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Pioneers Go East Collective announces "CROSSROADS" Spring Series 2022 (FREE)

Pioneers Go East Collective announces "CROSSROADS" Spring Series 2022 (FREE)


Pioneers Go East Collective


Judson Memorial Church
55 Washington Square South (between Thompson and Sullivan Streets)
Manhattan, NY


Thursday, May 26, 2022 - 8:00pm daily through May 28, 2022



Pioneers Go East Collective




New York, NY (April 7, 2022) – CROSSROADS is a dance, film, and cross-disciplinary performance series curated and presented by Pioneers Go East Collective. The spring 2022 series will feature works by 10 artists with diverse aesthetic and conceptual approaches to performance and storytelling. CROSSROADS will take place Thursday–Saturday, May 26–28, at 8pm, at Judson Memorial Church, 55 Washington Square South (between Thompson and Sullivan Streets), in Manhattan. Performances are free. Advance registration required at http://pioneersgoeast.eventbrite.com.

Pioneers Go East Collective launched CROSSROADS in 2017 in partnership with Judson Memorial Church. The series centers the voices of queer, BIPOC, and feminist artists. The format provides artists with both an opportunity to present work in a low-pressure setting that encourages experimentation, and space to share their creative practices with other artists and audiences. The series is multigenerational, focusing on community to foster a network of support, exchange, and dialogue. In addition to the performances, CROSSROADS offers workshops by participating artists and Pioneers Go East Collective’s collaborators.

The spring CROSSROADS features Angel Acuña, Yoshiko Chuma, Symara Johnson, Anabella Lenzu, Amanda Loulaki,Molly&Nola, Doron Perk, Paz Tanjuaquio, Dane Terry, and Pioneers Go East Collective.

The spring series was curated by Daniel Diaz, Gian Marco Riccardo Lo Forte, and Philip Treviño. 


CROSSROADS Spring 2022 Schedule


Thursday, May 26, 8pm 

Dancer and designer Angel Acuña’s video EPIFANIO - DV no.0001 introduces one of the artist’s entities, EPIFANIO, the disruptive party dancer with inelegant mannerisms; subtly appearing visually on the transfixed body, persisting in strenuous conflict with Acuña’s lack of submission to finally then complete its undivided energetic interference between itself and the dancer.

Doron Perk’s Grandfather Visit is a solo dance exploring themes of grief and heritage inspired by Perk’s many visits with his grandfather, a Holocaust survivor. After his grandfather’s death, Perk felt the need to bring his inspiring story to light as a way to deal with personal loss as well as the collective trauma of the third generation to genocide. Using the framing narrative of a visit, Perk dances out embodied memories, using the movements to evoke forgotten sensations. This work is the result of a two-year process brought to life thanks to a fellowship at LABA – Laboratory for Jewish Culture with the theme of Chosen.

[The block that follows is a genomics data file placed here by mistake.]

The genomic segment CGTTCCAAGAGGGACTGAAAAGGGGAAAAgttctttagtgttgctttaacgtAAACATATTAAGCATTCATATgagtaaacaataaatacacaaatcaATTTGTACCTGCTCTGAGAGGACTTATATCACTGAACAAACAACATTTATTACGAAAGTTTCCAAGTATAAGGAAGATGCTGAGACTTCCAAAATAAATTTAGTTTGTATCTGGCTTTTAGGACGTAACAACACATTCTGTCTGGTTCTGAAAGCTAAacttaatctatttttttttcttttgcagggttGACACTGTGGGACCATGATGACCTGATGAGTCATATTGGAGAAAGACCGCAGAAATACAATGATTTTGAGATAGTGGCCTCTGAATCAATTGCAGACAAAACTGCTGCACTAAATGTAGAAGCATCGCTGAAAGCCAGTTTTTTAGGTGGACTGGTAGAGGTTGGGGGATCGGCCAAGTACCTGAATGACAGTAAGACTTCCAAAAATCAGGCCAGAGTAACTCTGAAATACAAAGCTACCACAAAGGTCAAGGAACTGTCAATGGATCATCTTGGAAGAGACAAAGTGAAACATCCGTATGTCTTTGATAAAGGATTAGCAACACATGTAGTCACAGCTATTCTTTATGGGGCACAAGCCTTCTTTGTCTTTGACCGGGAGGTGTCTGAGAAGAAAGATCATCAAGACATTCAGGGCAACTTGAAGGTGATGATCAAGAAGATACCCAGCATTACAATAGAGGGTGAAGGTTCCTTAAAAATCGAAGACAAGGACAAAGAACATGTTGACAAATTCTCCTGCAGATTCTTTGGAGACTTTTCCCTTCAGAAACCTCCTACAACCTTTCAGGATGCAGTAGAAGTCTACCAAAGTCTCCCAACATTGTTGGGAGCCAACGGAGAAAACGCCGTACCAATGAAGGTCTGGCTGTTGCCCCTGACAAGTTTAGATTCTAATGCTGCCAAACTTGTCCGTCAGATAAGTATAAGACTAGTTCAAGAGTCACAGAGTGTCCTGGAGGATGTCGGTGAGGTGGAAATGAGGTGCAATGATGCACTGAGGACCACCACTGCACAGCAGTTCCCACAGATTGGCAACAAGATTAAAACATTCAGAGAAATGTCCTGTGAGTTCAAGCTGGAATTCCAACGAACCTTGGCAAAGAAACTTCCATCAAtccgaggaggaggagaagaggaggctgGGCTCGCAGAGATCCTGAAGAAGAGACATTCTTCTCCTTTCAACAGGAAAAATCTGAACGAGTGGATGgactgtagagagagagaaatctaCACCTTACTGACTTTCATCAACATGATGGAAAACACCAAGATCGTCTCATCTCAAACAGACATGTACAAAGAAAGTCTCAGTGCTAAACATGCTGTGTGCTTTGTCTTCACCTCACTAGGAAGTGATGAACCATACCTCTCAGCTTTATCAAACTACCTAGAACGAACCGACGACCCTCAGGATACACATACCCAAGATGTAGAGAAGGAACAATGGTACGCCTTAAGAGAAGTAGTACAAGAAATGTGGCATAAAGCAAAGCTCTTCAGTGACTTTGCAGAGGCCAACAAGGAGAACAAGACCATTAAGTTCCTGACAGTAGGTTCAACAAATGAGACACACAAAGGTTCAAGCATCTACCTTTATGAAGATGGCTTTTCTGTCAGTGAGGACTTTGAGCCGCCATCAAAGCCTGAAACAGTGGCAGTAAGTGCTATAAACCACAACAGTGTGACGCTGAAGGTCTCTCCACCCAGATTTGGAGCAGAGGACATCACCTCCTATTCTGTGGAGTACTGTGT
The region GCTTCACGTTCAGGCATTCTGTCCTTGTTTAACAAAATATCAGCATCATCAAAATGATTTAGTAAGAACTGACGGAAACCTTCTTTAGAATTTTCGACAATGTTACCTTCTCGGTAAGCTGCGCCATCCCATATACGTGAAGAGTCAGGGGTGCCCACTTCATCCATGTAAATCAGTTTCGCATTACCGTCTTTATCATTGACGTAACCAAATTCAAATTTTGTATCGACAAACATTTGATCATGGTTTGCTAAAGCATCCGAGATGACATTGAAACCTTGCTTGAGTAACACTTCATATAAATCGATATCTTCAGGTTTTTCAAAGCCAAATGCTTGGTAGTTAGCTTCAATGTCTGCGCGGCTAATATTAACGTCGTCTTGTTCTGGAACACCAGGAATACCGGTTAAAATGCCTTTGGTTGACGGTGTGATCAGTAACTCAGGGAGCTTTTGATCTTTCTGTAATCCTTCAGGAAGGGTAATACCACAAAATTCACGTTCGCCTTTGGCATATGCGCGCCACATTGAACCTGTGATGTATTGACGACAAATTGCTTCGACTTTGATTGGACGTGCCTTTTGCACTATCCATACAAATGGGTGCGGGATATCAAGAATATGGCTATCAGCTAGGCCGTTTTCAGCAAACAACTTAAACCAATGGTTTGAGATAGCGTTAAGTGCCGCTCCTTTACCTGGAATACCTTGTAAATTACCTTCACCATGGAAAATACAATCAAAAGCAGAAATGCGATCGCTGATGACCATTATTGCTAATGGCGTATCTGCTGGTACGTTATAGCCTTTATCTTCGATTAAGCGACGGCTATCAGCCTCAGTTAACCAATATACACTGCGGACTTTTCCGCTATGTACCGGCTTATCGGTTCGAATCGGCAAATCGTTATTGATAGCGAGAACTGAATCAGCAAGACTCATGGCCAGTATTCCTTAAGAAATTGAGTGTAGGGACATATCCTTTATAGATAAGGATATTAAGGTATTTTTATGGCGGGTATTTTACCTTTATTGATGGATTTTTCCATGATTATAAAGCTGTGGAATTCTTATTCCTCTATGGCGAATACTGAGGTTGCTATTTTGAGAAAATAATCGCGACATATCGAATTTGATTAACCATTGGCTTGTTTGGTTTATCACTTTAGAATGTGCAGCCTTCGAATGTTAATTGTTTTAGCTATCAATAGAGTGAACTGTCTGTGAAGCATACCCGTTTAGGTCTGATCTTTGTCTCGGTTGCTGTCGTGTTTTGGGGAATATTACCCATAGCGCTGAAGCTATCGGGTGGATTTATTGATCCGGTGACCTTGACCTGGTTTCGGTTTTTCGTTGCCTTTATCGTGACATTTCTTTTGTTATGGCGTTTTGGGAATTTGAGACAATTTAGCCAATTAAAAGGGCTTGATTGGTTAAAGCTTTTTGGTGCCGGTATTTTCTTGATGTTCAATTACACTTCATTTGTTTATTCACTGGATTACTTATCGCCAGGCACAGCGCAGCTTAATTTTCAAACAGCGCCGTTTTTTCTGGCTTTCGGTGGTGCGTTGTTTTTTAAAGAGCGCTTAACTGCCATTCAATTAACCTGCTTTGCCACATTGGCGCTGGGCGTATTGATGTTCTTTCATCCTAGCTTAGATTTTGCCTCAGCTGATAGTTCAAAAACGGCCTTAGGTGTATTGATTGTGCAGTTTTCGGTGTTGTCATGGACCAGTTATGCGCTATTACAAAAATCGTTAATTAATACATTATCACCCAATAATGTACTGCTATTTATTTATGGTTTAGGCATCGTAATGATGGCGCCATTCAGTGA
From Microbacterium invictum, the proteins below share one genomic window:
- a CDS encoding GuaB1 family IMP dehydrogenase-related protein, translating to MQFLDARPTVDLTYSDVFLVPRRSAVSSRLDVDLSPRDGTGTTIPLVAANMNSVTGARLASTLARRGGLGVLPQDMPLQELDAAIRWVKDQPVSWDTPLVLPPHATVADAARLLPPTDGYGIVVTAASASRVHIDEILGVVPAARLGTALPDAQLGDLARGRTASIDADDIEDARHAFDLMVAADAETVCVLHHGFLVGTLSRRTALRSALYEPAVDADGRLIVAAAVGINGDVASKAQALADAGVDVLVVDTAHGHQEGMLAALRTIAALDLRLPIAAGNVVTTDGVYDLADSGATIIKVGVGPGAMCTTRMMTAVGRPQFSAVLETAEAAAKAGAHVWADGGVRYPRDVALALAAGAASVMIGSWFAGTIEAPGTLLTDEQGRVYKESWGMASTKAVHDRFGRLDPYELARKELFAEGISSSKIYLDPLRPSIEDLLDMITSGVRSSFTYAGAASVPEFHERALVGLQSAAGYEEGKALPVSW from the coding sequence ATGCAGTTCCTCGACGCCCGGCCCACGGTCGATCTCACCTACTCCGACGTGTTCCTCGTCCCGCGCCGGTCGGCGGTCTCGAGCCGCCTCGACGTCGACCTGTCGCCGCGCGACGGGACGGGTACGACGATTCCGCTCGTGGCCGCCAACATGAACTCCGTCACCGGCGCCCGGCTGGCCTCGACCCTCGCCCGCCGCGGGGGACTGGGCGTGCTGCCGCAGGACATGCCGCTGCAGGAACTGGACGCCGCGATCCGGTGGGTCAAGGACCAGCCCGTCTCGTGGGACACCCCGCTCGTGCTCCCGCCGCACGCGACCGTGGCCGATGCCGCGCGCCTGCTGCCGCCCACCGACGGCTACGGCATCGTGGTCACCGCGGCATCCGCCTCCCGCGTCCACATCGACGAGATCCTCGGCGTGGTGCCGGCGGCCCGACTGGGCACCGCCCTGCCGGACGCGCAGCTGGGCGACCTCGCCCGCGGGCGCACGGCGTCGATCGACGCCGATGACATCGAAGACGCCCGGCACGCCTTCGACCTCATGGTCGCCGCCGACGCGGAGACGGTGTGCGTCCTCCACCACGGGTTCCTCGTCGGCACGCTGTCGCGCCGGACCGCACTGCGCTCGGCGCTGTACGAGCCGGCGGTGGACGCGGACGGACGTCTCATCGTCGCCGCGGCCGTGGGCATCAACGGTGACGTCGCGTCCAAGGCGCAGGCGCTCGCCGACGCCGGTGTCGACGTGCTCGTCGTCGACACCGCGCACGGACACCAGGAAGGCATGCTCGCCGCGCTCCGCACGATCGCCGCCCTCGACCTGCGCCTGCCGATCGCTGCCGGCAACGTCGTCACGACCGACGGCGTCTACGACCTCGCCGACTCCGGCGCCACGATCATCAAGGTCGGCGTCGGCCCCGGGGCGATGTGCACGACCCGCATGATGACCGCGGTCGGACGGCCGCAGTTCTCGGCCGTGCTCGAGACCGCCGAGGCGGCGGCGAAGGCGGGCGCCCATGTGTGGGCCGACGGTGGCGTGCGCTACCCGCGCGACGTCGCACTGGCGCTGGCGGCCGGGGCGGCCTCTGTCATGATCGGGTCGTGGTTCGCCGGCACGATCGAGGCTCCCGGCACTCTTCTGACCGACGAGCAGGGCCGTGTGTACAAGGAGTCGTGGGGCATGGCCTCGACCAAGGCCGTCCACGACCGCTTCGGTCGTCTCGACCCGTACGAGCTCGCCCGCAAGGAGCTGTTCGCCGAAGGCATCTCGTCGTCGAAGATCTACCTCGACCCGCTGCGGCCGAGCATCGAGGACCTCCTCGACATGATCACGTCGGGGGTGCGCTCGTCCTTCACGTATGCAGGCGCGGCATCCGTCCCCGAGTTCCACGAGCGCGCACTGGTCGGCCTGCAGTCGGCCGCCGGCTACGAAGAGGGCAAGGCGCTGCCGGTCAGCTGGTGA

Paz Tanjuaquio will present Dead Stars Still Shine, a new work created in collaboration with visual artist/composer Todd B. Richmond, digital artist Onome Ekeh, and incorporating poetry by Luis H. Francia. Inspired by “Dead Stars,” a short story written in 1925 by Paz Benitez-Marquez, one of the first female literary figures of English literature in the Philippines, the work centers on the idea that lights from dead stars still shine and create a vibrant luminous atmosphere light years away. For Tanjuaquio, these stars can be seen as a metaphor for both lives lost and a loss of culture that still resonates in our communities and within our bodies.

On Eternity, written and performed by pianist Dane Terry, is a surreal series of autobiographical stories about Terry’s time spent working as a cocktail pianist on a cruise ship in the late 2000s. Visuals are by Bizzy Barefoot.


Friday, May 27, 8pm 

Yoshiko Chuma will present Hey women!, a quartet that is part of her ongoing performance series Head in the Sand. Chuma is joined by dancers Emily Pope and Sarah Skaggs and multi-instrumentalist Ginger Dolden. 

Symara Johnson will present The Kitchen Sink Ranger at the Midnight Rodeo. The piece pulls from current research that Johnson is conducting in relation to her most recent work in development, Symara and Her Lasso. It is a practice of ideas that have surfaced from intensive periods of working on what is intended to be a multi-hour durational piece. A condensed score will be presented as a trial-and-error process for Johnson to learn from.

MOLLY&NOLA will present STEER, a work that tumbles into an unforeseen territory where livestock auctioneering, cloning, and a brief dalliance with the Pentecostal Church collide. STEER was developed with support from New Dance Alliance’s 2021 LiftOff Residency. 

Pioneers Go East Collective’s new film, My Name’Sound, investigates our role as artists and how our everyday struggles affect our creative paths. James Baldwin’s Artist Manifesto on the artist’s responsibility and the same-sex intimacy of Giovanni’s Room will launch a passionate exploration of the history, empowerment, and visibility of the LGBTQ experience in pursuit of artistic freedom. Creative team: Gian Marco Riccardo Lo Forte (creative director/filmmaker); Philip Treviño (creative designer); Mark Tambella (installation designer); Mert Erdem (director of photography); Bryan Baira (sound designer); performances by Daniel Diaz (writer); Agosto Machado (writer); Joey Kipp (dance-maker); and Richard Morales (writer).


Saturday, May 28, 8pm 

Yoshiko Chuma will present Hey women!, a new quartet that is part of her ongoing performance series Head in The Sand. Chuma is joined by dancers Emily Pope and Sarah Skaggs and multi-instrumentalist Ginger Dolden.